The pace of fiber network deployments is increasing as service providers race to accommodate the growing bandwidth needed for next-gen data transmission. The demand is widespread, coming from several fronts, including data centers, enterprises, and the metro backbone, as well as to fuel services like 5G.
With no slowdown in sight, it’s time to look ahead and consider what the fiber network of the next two decades will require. Deciding how much fiber and what fiber counts are needed in any given network is important from both a technology perspective and an operational one. While determining the level of capacity needed for a given route is sometimes made on the ground, high-quality networks are planned based on the types of customers that will be served and the bandwidth they may require. Building a scalable, high-capacity network is about planning for the end users’ present-day needs while also predicting customers’ escalating needs for the next 20 years.
So, what is the industry’s answer to this growing demand?
Fast-tracked upgrades and overbuilding
The tsunami of high-bandwidth applications is causing fiber service providers to fast track deployments. Planning for both today’s needs while anticipating future requirements requires upsizing fiber counts as well as building pathways that can easily accommodate overbuilds and upgrades.
And it’s not just the amount of fiber that needs an upgrade. Today’s technology is changing so fast that new generations of hardware are introduced every few months. As low-latency requirements for new services like 5G increase, next-gen routing and switching equipment also must keep pace with the latest service level requirements.
As the saying goes, past behavior – or, in this case, usage – is the best predictor of future usage. In today’s age of (hyper) connectivity, however, the status quo is a moving target. Instead, it’s best to plan networks for the eventuality that more throughput will be needed than originally anticipated. That means overbuilding the network for these services now or designing the network and preparing the pathway, so it's easier to deploy more fiber later.
Fiber counts matter
Fifteen years ago, the workhorse of a network was a 96-count fiber. Today’s network standards call for 288- to 864-count fiber and upwards. In the case of data centers that also are seeing an uptick in bandwidth requirements, for example, 3,456-count fiber might be used.
When looking at the overall cost of construction, the fiber itself is a small percentage of the total build, so overbuilding to ensure future capacity makes business sense. It’s much more expensive – and disruptive – to dig up a roadway or sidewalk to install more fiber later than it is to run more fiber during initial construction.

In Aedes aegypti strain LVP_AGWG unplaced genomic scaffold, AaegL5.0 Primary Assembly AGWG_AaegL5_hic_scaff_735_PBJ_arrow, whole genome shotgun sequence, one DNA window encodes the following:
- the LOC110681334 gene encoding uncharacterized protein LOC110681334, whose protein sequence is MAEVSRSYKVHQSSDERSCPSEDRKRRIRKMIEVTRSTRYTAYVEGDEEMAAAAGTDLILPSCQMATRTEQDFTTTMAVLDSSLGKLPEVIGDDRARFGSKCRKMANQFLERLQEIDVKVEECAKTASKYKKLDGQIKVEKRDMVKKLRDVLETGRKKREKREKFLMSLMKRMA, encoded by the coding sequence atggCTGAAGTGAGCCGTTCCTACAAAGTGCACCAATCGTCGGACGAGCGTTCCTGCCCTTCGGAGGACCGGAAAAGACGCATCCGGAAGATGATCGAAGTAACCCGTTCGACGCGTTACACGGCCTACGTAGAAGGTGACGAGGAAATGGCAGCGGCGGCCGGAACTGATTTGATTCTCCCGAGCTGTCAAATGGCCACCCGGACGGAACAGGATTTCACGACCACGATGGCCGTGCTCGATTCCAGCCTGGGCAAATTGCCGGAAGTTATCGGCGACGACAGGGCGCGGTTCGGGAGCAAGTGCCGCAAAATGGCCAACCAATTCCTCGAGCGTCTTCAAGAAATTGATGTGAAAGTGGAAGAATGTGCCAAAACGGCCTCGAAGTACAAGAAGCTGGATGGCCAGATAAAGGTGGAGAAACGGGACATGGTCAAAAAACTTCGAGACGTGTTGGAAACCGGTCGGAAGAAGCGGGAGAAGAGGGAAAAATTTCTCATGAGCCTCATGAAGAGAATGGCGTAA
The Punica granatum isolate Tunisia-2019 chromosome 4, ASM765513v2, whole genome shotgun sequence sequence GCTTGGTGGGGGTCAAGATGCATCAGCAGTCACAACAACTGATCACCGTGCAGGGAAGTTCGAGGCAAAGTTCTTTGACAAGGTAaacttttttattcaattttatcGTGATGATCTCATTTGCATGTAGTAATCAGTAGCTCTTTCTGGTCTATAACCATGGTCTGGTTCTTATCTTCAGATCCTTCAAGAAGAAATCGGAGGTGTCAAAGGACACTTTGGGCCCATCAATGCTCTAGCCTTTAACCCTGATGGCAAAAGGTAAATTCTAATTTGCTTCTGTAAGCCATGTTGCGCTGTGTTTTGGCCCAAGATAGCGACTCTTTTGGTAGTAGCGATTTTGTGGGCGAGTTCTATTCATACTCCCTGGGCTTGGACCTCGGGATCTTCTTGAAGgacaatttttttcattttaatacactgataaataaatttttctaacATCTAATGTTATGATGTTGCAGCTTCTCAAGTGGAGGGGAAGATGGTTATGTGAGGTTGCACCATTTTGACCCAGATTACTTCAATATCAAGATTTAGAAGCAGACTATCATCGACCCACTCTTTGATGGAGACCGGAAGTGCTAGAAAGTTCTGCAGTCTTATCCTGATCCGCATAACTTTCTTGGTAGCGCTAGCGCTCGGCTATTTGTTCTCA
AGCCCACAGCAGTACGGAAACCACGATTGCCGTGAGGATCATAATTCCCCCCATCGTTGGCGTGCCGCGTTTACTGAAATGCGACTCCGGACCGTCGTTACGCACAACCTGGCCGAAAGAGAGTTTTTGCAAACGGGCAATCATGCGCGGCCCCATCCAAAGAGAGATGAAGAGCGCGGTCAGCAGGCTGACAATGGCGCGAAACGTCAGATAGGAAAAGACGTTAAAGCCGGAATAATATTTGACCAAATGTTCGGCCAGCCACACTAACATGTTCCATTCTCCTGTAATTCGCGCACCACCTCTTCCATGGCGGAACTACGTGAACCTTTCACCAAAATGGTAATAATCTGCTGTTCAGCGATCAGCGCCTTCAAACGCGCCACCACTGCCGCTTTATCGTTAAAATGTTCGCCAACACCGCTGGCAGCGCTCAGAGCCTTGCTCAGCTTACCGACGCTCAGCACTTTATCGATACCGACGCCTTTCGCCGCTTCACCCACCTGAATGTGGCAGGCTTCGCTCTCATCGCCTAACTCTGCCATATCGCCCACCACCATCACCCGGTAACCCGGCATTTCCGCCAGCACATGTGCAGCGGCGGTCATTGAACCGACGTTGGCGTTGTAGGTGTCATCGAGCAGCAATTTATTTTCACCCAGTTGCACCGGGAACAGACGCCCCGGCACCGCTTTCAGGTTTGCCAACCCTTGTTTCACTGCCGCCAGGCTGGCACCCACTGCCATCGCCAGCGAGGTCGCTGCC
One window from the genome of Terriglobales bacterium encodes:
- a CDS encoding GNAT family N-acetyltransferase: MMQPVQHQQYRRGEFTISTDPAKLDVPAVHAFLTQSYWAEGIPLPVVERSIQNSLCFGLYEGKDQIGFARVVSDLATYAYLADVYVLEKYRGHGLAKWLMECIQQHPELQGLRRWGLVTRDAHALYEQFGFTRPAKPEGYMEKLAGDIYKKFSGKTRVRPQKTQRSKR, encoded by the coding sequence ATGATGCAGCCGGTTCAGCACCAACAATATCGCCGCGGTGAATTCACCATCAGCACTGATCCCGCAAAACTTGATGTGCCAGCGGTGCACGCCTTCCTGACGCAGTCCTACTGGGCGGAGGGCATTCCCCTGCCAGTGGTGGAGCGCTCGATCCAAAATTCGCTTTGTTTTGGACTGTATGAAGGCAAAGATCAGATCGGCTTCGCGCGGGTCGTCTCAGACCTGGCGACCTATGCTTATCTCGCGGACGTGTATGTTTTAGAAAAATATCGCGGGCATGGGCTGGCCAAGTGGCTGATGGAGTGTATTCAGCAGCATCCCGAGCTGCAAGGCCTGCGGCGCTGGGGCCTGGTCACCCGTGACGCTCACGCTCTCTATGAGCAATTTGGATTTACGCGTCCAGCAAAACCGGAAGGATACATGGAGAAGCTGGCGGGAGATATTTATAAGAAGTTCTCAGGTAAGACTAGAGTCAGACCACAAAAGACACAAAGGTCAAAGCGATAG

The key is striking the right balance. There is such a thing as overbuilding too much. If 48 fibers are needed to serve an area today, for example, putting in 1,728 fibers is probably overkill. Many fiber service providers are formulaic in their approach with new builds without committing to huge overbuilds.
Changes in fiber
Changes in fiber in the past few years have made it more efficient and sustainable for future needs. While the purity of the glass has been static, with G652 remaining the standard, the physical dimensions of the fiber have changed, thanks to new technologies and techniques that reduce its interior mass. Newer fiber has removed the strength member within the fiber, and “glue” is instead used to hold fiber strands together, reducing the size of bundles by about half. A tube that used to be an inch across, for example, is now a half-inch and contains the same or more fiber.
This is a huge advancement for the industry. It’s become much more mainstream to see 432- or 864-count fibers using this denser composition. This is especially true in areas where there is a critical Department of Transportation crossing or a leased third-party system where capacity is needed, but space is limited.
Planning for next-gen services
Engineering scalable networks to meet quality of service (QoS) standards takes more than higher fiber counts. Using clear metrics around capacity requirements for specific instances – such as lateral to a single tenant, ring, or backbone – fiber service providers are able to manage the frequency of upgrades and maintenance, reducing disruption to the end customer. The result is consistent and reliable uptime, month over month.
For the fiber service provider, planning for the next 20 years means building in enough front-end capacity and creating routes that are strategically designed, constructed, and permitted in a way that supports their longevity and ability to be easily upgraded. This creates ongoing QoS that helps customers succeed and scale faster. Ultimately, if a service provider builds its network correctly, it will fade into the background. After all, a network that is always on means a job well done.
Joe Pellegrini is COO of Everstream.